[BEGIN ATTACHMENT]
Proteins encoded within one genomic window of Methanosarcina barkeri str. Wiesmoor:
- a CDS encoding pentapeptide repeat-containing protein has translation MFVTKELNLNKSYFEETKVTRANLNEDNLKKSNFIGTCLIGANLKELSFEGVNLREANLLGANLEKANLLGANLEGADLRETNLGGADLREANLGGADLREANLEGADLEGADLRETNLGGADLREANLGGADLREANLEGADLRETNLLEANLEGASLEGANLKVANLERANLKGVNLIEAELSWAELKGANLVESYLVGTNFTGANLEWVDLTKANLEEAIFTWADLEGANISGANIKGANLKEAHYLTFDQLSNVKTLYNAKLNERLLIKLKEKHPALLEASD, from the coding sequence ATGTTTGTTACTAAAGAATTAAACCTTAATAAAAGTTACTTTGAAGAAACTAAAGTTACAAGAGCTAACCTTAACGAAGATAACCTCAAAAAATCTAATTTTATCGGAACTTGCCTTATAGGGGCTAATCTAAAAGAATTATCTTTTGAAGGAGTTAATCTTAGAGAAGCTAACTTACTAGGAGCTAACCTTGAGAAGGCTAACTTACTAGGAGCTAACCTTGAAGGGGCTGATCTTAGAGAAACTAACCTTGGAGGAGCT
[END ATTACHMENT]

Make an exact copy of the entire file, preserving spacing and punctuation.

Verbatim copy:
Proteins encoded within one genomic window of Methanosarcina barkeri str. Wiesmoor:
- a CDS encoding pentapeptide repeat-containing protein has translation MFVTKELNLNKSYFEETKVTRANLNEDNLKKSNFIGTCLIGANLKELSFEGVNLREANLLGANLEKANLLGANLEGADLRETNLGGADLREANLGGADLREANLEGADLEGADLRETNLGGADLREANLGGADLREANLEGADLRETNLLEANLEGASLEGANLKVANLERANLKGVNLIEAELSWAELKGANLVESYLVGTNFTGANLEWVDLTKANLEEAIFTWADLEGANISGANIKGANLKEAHYLTFDQLSNVKTLYNAKLNERLLIKLKEKHPALLEASD, from the coding sequence ATGTTTGTTACTAAAGAATTAAACCTTAATAAAAGTTACTTTGAAGAAACTAAAGTTACAAGAGCTAACCTTAACGAAGATAACCTCAAAAAATCTAATTTTATCGGAACTTGCCTTATAGGGGCTAATCTAAAAGAATTATCTTTTGAAGGAGTTAATCTTAGAGAAGCTAACTTACTAGGAGCTAACCTTGAGAAGGCTAACTTACTAGGAGCTAACCTTGAAGGGGCTGATCTTAGAGAAACTAACCTTGGAGGAGCT